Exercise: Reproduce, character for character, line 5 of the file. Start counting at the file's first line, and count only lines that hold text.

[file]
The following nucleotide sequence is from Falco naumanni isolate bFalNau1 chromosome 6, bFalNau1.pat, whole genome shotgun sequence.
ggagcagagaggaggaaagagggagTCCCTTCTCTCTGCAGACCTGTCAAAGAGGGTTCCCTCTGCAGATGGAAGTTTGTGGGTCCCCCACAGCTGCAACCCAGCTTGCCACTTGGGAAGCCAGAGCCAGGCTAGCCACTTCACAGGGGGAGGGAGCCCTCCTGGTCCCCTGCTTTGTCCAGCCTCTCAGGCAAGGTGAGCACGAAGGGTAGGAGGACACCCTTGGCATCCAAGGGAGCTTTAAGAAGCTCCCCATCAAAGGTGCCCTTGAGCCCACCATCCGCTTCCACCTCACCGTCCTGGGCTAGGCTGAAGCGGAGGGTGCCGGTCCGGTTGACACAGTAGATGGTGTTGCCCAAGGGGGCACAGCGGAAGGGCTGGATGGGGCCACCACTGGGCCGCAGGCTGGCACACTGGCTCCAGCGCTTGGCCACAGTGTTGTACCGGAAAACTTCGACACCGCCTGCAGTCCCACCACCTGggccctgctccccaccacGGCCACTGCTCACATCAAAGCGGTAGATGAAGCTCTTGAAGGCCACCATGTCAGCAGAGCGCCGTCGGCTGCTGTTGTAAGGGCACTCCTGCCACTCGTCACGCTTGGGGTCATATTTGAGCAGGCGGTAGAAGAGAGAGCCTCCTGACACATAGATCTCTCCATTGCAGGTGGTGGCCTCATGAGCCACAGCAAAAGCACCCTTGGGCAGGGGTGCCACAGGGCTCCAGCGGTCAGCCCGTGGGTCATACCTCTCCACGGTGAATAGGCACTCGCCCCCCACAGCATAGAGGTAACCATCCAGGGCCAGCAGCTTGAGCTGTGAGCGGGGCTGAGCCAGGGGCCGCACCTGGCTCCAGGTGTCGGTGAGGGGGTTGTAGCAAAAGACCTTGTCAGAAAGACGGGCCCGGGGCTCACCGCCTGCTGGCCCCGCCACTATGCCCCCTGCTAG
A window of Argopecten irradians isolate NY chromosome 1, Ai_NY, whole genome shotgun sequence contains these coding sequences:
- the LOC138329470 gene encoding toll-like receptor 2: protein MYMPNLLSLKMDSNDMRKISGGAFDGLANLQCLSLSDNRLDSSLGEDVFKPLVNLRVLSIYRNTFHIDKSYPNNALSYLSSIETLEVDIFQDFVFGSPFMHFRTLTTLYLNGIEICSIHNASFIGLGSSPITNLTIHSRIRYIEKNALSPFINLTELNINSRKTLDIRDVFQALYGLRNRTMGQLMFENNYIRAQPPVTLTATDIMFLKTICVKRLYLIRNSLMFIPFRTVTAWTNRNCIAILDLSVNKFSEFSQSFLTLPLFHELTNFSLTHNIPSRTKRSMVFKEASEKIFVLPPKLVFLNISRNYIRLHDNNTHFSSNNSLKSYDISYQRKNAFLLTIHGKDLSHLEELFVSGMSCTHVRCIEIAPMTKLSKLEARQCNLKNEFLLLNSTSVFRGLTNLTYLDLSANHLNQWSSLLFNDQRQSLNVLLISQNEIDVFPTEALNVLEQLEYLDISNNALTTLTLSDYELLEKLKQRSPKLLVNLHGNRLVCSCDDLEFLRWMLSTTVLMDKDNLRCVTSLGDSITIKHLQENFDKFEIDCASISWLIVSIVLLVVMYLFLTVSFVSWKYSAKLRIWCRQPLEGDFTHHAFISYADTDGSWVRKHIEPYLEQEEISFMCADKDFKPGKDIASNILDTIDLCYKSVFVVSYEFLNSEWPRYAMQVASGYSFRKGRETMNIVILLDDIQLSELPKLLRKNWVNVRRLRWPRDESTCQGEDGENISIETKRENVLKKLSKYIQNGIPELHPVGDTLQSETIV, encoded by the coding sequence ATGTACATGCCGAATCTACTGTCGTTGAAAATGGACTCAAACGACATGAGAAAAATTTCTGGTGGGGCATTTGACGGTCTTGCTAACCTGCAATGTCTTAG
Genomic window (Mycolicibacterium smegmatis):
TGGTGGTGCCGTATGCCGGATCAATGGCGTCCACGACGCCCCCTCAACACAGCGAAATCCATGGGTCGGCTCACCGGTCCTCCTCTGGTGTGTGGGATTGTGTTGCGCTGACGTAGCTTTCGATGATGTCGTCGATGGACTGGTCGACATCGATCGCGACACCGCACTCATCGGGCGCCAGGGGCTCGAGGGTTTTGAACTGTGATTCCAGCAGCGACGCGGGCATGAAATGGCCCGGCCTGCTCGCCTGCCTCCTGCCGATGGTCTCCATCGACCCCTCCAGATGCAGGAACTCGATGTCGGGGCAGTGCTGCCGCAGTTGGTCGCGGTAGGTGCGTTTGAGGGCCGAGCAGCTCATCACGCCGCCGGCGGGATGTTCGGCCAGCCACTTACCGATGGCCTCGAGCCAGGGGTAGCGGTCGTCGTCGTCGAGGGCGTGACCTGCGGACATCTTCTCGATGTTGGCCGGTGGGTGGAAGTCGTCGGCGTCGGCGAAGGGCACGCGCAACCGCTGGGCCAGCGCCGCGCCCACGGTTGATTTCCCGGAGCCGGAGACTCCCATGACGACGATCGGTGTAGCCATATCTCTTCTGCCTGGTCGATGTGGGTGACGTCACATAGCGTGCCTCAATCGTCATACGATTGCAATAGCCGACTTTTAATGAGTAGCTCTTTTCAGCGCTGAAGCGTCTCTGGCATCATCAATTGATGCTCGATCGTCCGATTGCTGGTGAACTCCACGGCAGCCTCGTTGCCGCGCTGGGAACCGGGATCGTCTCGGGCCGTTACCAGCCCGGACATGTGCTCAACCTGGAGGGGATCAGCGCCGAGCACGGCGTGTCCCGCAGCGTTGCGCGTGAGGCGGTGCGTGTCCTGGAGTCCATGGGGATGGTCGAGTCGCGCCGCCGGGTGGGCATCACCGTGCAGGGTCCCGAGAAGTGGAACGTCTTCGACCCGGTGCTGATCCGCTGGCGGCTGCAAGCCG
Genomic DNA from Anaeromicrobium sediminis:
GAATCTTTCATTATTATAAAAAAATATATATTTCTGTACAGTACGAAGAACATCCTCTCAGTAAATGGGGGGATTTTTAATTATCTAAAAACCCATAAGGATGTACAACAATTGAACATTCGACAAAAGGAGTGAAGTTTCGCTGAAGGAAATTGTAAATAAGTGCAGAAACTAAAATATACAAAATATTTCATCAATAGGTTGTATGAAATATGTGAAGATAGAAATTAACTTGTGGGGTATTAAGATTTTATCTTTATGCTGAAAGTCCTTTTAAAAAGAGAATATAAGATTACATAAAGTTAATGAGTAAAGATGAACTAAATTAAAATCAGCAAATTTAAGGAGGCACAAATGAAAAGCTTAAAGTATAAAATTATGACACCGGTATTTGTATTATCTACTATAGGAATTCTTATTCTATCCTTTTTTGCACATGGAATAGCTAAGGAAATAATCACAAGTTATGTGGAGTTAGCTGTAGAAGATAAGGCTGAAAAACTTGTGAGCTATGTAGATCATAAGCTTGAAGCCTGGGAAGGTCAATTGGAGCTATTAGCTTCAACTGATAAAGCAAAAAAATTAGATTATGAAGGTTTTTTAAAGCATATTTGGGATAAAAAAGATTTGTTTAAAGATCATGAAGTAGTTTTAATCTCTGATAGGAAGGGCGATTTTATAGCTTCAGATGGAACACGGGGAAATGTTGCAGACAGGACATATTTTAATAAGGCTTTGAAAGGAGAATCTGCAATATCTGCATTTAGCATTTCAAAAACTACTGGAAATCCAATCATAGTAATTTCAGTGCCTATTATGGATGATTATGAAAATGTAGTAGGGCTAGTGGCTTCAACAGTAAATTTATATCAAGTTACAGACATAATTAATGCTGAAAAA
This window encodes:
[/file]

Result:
Genomic window (Mycolicibacterium smegmatis):